The MAIN reason I asked this question, was that there’s obviously a fairly large shift going on right now. Stationary operating system’s are losing ground fast. Smartphones and tablet computing is taking flight at a rapid rate. The world of voice recognition for Microsoft is an empty dream. Companies like Google and Nuance are going to survive on embracing this platform.
Nuances response to this general query is:
‘…We are very market-driven – we focus on the operating systems that have large consumer market share because we have somewhat limited development resources for the specialized kind of application.’
And that makes complete sense… from a perspective. You can’t have a small army of programmers on hand to develop applications for everything in the market of operating systems. Or are you losing a foothold because you’re NOT in the markets? Perception is everything…
But the beauty of what Google and Nuance has done has released the requirements being a desktop based application. Now, they can be anywhere with an Internet connection. They can be everywhere and not require a ton of system resources to function. Their design says that if the operating system can record sound, it can do voice recognition; it’s that simple.
Microsoft has an option like this too, but Microsoft is losing market share quickly. They can’t seem to hold the Smartphone market with a Windows operating system, and with iOS and Android tablets flooding the market— it’s not looking good for them.
Reminds me of a fat cop chasing an Olympic track runner.
Another BIG difference, between Nuance and Google is the development costs. Google offers an API for their voice recognition for free and Nuance has a fee attached with their SDK… and like other stories [Netscape vs. Internet Explorer]; it’s hard to compete with free. Every Android device can have voice recognition if they just write to the API; this encourages the development and proliferation of voice recognition based applications for Android. But Dragon NaturallySpeaking charges for this interface, and at a steep cost; so, that’s a roadblock for a lot of developers.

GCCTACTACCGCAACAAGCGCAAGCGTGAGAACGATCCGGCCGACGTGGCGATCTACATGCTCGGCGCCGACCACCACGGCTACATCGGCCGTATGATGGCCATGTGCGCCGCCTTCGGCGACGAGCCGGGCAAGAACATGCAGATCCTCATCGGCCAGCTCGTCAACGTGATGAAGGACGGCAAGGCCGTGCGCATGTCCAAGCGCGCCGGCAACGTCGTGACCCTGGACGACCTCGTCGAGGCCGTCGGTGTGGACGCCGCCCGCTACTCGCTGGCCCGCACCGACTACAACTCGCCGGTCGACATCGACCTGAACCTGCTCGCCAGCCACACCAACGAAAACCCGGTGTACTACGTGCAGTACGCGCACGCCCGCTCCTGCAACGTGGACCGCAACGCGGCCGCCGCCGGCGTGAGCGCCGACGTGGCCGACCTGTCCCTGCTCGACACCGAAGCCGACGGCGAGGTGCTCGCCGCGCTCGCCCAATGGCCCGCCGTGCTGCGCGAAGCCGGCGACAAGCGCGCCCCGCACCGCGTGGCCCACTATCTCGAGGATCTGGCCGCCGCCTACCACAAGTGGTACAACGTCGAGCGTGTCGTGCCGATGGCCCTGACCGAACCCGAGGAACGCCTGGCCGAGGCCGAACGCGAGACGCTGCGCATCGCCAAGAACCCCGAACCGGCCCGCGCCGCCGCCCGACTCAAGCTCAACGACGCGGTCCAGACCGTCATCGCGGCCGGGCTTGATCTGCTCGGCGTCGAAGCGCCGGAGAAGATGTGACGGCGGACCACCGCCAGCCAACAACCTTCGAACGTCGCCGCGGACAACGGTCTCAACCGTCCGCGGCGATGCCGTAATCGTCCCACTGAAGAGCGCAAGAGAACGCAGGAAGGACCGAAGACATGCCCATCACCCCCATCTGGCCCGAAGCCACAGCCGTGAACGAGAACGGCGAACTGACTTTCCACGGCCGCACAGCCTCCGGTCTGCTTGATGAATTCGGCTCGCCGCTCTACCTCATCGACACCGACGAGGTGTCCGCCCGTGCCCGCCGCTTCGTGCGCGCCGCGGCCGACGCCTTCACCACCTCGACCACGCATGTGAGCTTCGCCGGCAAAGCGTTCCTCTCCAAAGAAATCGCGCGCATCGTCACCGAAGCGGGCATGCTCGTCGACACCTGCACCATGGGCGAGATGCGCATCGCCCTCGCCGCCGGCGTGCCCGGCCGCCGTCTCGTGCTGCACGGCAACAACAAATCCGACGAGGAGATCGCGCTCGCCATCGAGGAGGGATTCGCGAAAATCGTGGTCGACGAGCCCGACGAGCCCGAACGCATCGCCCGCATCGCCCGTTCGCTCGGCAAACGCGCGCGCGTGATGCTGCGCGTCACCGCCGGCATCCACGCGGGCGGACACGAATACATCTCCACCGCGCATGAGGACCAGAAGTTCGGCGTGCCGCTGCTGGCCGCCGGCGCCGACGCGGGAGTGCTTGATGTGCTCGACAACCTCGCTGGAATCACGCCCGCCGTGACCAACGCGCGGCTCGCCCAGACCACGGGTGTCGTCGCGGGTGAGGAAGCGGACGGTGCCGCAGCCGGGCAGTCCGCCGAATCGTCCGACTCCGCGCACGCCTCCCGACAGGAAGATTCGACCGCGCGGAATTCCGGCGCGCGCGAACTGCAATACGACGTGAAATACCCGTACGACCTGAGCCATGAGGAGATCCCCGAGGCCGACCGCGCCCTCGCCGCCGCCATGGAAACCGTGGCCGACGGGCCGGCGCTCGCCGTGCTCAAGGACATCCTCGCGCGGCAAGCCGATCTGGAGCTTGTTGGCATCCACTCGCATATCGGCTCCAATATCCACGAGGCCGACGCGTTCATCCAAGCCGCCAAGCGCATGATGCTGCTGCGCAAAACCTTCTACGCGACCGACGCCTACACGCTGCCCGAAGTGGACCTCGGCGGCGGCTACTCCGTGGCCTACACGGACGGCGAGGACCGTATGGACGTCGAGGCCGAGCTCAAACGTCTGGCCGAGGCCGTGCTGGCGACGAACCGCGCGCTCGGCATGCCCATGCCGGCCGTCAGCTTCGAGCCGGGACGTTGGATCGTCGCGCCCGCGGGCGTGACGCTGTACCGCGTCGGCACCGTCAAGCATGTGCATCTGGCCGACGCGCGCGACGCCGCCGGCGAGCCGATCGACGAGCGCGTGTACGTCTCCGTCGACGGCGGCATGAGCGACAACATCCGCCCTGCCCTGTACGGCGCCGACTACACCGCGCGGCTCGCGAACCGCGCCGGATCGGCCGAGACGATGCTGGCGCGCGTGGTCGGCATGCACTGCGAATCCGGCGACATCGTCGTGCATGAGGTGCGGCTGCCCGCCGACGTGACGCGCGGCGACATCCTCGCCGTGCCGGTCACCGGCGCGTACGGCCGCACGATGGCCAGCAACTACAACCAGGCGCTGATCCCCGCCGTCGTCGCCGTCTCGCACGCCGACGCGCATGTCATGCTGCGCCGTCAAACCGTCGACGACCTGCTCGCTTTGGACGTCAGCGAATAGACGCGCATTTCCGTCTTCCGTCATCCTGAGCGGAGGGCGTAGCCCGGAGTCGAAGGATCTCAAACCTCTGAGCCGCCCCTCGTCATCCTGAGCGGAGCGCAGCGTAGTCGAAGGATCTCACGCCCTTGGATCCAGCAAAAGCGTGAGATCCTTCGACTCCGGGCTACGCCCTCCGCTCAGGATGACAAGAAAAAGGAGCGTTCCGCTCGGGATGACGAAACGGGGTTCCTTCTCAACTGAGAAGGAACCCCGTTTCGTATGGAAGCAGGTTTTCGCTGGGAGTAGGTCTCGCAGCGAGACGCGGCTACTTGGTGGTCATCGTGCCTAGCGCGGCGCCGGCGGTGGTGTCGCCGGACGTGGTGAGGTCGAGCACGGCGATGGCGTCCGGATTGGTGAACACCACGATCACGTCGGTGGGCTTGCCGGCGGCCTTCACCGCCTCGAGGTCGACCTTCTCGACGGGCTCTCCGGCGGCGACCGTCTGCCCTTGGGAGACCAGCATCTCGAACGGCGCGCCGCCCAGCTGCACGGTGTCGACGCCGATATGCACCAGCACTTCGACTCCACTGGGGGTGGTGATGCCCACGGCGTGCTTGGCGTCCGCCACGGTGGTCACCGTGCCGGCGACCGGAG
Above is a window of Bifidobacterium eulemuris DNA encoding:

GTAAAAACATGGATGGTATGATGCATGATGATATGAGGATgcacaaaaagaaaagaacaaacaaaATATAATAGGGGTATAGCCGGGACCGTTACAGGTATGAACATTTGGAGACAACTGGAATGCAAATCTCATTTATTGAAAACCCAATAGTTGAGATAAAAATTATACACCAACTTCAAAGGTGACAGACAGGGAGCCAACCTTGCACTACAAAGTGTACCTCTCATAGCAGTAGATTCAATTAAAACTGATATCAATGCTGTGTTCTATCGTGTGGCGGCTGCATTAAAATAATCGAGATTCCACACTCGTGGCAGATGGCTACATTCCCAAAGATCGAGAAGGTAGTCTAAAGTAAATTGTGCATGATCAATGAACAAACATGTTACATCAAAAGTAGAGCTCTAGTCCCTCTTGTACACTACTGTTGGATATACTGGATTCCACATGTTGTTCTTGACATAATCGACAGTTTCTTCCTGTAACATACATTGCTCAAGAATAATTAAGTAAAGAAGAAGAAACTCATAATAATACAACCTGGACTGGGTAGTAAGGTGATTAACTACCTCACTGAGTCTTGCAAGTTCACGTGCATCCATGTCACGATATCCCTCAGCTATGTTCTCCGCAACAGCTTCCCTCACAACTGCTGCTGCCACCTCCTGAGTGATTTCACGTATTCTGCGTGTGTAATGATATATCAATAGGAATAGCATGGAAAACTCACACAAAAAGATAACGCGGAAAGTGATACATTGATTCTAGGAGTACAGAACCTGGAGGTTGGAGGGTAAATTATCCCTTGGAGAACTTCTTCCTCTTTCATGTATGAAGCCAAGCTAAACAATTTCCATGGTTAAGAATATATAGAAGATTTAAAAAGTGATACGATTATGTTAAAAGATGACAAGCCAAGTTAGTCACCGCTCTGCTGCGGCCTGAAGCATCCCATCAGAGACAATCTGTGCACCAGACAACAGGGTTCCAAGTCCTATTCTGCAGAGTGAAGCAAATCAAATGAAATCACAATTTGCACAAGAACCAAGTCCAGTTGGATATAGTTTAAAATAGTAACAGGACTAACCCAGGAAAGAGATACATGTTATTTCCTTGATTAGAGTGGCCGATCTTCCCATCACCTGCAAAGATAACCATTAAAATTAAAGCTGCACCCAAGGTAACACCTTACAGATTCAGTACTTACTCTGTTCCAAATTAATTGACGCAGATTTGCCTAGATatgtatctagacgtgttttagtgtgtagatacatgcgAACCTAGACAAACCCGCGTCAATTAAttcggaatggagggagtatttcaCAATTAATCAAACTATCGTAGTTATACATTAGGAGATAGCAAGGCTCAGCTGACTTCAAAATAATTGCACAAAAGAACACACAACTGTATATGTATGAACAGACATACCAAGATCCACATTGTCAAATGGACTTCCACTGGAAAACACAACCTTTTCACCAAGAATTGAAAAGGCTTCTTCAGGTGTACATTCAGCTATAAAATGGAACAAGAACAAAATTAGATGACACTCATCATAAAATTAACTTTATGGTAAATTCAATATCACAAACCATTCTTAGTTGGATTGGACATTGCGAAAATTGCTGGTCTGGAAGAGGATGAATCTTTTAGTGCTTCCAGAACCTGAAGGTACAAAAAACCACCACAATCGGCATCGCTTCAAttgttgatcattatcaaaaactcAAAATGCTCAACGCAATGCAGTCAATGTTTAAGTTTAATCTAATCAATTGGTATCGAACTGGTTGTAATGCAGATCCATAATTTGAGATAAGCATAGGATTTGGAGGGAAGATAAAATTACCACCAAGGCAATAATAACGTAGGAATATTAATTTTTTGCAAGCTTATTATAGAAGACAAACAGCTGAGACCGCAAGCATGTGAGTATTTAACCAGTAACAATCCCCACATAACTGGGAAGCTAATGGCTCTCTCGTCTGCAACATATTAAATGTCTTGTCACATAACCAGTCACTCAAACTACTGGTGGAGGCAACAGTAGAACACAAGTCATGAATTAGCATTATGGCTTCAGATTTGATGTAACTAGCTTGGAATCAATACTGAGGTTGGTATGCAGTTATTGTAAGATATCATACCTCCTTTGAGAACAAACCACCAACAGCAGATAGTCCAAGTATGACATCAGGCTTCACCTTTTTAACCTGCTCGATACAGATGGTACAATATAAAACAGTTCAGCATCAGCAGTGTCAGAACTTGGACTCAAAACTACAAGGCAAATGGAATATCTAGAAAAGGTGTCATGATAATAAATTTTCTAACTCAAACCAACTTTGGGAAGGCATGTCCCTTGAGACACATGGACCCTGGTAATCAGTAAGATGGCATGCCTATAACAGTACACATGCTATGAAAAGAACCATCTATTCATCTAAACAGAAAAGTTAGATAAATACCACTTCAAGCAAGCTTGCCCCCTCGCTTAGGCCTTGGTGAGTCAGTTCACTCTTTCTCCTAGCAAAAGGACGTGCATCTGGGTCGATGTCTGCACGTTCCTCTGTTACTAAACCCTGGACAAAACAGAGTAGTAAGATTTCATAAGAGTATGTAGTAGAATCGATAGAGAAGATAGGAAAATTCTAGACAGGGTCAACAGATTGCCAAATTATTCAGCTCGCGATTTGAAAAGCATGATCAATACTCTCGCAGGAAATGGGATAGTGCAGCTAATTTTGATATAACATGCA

I believe some people reading this would scream ‘privacy’, but there are plenty of people already using these service and I haven’t heard of any fouls yet, plus there’s a disclaimer for using it [all providers have theirs]; so you have to agree to use it. If it’s that private, yeah, use a keyboard.
I’d like to see an option from Google and from Nuance [even Microsoft] to offer voice recognition to all computers based on cloud voice recognition. Everyone doesn’t know it yet, but voice recognition is where it’s going to be for user input. Offering voice recognition to everyone is the right thing to do, and having a high end computer to do voice recognition isn’t the answer, the answer is to have the ‘cloud’ handle the voice recognition work and just send back the results.
If it can be done with 1ghz Smartphones, it can be done on 1ghz old computers.
If you had voice recognition on every device you used; would you use it?
Larry Henry Jr.
Using Voice Recognition In The Cloud